F-35 Lightning II
- Max Takeoff Weight: 70,000 lbs
- Max Speed: 1,200 mph (Mach 1.67)
- Service Ceiling: 60,000 ft (Theoretically. It's only been tested to 43,000 ft)
- Rate of Climb: Unknown
- (1) 20mm cannon w/ 180 rounds
- (6) external hardpoints
- (2) internal bays w/ 2 pylons each

Now let's look at some of the decommissioned competitors:

F-4 Phantom II
- Max Takeoff Weight: 61,795 lbs
- Max Speed: 1,472 mph (Mach 2.23)
- Service Ceiling: 60,000 ft
- Rate of Climb: 41,300 ft/min
- (9) external hardpoints

A slightly lower maximum weight, but capable of faster speeds and with a fully tested service ceiling. And no stealth capability.

F-14 Tomcat
- Max Takeoff Weight: 74,350 lbs
- Max Speed: 1,544 mph (Mach 2.34)
- Service Ceiling: 50,000 ft
- Rate of Climb: 45,000 ft/min
- (1) 20mm cannon w/ 675 rounds
- (10) external hardpoints

A higher takeoff weight, higher max speed. But lower service ceiling and no stealth capability.

F-111 Aardvark
- Max Takeoff Weight: 100,000 lbs
- Max Speed: 1,650 mph (Mach 2.5)
- Service Ceiling: 66,000 ft
- Climb Rate: 25,890 ft/min
- (1) internal bay w/ 2 pylons
- (8) external hardpoints

The F-111 outperforms the F-35 in every way except for stealth capability and maneuverability.


There are some very capable aircraft in that list,however,why "regenerate" a design from an earlier generation or two,when,despite it's teething troubles,the F-35 has been designed from the outset to embrace the mission profiles that ALL the above mentioned aircraft could perform? plus you state that the F-111 outperforms the F-35 in every way apart from stealth and maneuverability, with it's stealth and hovering/thrust vectoring capabilities,the F-35 surely does outperform the F-111? as outright speed and weapons carrying capability does not neccesarily equate to the optimum platform for certain mission profiles.


.
edit on 11-9-2012 by nake13 because: .



posted on Sep, 11 2012 @ 08:56 AM
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Disclaimer: I love the Avro Arrow. I had the wonderful opportunity to work as a restorer in the museum housed in what originally was the place where the Arrow was built in Toronto. I also dislike the F-35 as an aircraft, and believe that the Canadian plan to purchase them is full of holes large enough to sail an aircraft carrier through. I don't think it will do the job that the RCAF will likely need them for, and I think there are aircraft in the world far more suited to what we need. All that being said, I will be very frank about this plan to bring the Arrow back.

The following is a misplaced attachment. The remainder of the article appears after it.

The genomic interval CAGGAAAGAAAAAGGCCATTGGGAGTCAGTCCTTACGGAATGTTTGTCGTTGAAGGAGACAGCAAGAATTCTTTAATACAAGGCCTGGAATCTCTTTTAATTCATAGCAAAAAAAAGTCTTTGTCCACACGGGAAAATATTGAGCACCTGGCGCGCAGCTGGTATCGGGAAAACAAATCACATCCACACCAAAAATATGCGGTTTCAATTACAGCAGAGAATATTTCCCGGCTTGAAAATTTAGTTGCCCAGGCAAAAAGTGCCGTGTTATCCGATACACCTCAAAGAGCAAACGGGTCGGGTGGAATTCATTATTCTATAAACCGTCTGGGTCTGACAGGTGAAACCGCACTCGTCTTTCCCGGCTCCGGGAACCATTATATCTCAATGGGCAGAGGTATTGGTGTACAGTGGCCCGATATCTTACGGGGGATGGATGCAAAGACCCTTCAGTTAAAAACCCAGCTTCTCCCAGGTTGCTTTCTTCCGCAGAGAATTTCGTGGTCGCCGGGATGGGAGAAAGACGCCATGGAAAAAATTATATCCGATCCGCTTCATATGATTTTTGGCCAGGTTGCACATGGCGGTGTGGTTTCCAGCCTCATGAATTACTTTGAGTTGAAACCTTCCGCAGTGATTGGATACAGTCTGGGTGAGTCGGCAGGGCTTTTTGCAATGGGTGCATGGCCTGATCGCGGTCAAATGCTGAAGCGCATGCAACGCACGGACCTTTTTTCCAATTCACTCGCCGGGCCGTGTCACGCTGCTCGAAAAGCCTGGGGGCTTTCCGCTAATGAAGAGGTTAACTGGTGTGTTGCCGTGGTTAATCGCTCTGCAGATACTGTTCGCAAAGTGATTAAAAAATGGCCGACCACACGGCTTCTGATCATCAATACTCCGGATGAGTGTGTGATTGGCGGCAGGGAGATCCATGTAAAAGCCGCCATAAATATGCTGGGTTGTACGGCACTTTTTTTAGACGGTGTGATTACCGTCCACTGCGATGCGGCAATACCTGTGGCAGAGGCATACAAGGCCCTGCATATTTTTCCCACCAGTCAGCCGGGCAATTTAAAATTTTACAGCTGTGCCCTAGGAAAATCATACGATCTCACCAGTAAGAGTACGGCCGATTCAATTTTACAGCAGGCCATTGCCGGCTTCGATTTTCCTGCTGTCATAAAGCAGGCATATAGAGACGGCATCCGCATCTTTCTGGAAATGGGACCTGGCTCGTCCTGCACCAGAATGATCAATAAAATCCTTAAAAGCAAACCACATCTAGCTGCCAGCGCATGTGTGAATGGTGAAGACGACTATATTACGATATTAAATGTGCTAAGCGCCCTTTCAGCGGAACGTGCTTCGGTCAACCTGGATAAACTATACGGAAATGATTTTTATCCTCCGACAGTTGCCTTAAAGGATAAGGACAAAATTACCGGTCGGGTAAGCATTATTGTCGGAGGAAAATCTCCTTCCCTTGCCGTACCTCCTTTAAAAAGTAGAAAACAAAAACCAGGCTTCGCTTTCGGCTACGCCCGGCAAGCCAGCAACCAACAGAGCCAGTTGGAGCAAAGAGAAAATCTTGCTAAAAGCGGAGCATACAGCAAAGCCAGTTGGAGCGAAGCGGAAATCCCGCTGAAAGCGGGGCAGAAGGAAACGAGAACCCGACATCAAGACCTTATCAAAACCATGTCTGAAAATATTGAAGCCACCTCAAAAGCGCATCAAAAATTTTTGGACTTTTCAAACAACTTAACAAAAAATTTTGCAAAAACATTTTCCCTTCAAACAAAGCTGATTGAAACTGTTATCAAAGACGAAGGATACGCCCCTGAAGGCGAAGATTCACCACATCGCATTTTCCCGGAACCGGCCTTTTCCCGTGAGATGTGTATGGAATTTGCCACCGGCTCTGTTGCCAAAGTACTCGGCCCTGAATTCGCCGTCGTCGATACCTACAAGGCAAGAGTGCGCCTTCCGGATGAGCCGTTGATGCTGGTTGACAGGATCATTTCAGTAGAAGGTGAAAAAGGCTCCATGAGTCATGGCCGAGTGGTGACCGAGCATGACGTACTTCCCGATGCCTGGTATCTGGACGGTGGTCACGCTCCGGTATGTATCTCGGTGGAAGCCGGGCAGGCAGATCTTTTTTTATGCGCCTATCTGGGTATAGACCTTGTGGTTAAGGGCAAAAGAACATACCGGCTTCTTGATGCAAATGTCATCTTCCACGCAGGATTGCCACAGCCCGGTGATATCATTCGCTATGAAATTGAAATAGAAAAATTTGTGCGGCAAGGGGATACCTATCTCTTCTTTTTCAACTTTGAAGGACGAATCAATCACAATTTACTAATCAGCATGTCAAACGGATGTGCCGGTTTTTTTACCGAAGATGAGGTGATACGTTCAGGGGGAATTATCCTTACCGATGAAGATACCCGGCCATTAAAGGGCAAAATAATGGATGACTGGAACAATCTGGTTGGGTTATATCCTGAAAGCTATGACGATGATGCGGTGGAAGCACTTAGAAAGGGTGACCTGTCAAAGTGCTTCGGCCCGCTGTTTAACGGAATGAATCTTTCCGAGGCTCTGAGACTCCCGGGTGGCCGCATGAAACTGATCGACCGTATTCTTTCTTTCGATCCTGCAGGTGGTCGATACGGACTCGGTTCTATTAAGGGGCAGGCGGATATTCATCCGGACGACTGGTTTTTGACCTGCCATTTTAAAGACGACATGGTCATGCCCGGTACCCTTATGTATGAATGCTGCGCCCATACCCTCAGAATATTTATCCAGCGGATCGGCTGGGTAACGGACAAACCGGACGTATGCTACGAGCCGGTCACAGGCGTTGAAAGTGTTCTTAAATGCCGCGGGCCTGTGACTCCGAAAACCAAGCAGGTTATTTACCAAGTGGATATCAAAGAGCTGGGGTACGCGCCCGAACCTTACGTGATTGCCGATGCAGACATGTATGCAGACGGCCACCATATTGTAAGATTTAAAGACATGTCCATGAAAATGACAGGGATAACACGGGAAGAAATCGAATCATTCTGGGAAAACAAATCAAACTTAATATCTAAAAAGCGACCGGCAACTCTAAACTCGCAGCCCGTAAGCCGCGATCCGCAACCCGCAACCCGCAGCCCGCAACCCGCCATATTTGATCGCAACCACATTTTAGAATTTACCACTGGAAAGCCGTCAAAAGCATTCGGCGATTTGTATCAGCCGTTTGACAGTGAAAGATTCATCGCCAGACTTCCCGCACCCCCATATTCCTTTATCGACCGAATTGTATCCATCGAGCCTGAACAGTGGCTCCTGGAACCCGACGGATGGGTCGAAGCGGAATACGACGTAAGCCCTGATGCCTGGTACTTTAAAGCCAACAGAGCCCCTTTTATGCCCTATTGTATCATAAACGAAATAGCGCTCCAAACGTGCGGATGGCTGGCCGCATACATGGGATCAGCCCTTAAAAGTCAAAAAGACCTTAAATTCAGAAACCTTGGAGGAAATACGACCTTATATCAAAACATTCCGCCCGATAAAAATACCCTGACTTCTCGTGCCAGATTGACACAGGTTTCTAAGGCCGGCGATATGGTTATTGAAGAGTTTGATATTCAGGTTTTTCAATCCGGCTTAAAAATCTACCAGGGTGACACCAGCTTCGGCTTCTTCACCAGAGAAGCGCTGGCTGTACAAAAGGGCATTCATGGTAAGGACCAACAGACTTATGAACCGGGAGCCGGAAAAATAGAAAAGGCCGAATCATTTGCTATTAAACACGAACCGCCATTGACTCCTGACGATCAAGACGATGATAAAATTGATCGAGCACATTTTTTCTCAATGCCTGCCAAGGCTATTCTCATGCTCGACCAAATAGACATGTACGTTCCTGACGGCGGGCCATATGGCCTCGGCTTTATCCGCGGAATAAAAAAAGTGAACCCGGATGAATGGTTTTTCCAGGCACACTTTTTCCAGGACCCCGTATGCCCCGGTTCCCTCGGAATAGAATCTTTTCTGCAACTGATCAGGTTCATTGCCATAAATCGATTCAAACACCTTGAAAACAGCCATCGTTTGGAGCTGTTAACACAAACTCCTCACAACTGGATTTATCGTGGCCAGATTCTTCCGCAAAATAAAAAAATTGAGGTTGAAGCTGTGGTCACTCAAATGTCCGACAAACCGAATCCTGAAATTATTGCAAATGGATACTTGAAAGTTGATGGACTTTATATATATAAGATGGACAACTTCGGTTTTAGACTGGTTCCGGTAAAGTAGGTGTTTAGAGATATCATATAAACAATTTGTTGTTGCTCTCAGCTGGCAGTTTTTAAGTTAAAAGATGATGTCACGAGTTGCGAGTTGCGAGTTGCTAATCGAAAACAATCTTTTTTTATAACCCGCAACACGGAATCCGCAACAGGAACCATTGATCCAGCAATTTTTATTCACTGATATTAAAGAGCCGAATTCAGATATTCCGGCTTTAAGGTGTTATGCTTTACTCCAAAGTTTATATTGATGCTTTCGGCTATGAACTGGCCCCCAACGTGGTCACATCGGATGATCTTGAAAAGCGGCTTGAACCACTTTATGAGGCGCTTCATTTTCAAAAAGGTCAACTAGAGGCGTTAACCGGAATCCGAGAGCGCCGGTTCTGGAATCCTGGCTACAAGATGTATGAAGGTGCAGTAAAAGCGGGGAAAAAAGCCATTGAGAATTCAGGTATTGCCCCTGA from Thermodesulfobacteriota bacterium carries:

The Arrow was a wonderful airframe in its time. It had some truly revolutionary ideas in it to combat some of the enormous challenges that it faced. To a great degree it succeeded in these challenges. The problem it faced at the time was that it was at the trailing edge of the era where nations would use nuclear bombers, and the defense strategy rested on stopping them. Countries were moving forward into the era of guided, nuclear missiles which stood on the shoulders of the space race technologies. As missiles came in, interceptors became obsolete. As a result there is no modern niche which interceptors fit into. Interception has become a secondary mission profile for recent aircraft, and those airframes which were designed for interception in the Cold War have largely been converted to other roles (such as the MiG-31 which seems to be moving into reconnaissance and engagement of high-value airborne assets). If we commission even an improved-capability Arrow it will still be built for a purpose that doesn't really have a place in modern warfare. Effectively, this is going to hamstring it if you try and put it into roles it was never designed for, but which are required in the formula for effective combat.

The other problem is the difficulty of engineering modern techniques into an old airframe. The fact is that the Arrow and its systems were designed with a particular time frame in mind. Available materials, known techniques, and design methods. Half a century of improvements in aerospace are not something you can just stick onto an airplane like a drop tank. The inside of the poor aircraft would have to be completely torn out and redesigned with completely new techniques. Furthermore, I hate to rain on more parades, but the outside of the aircraft would not look the same. Advances in wing design, intake design, and aerodynamics in general would mean that the whole exterior. For those keeping a running tally, that's approximately the entire aircraft that would need a redesign. Let's not even mention the amount of things that would have to go into making sure that the aircraft gets a decrease in RCS.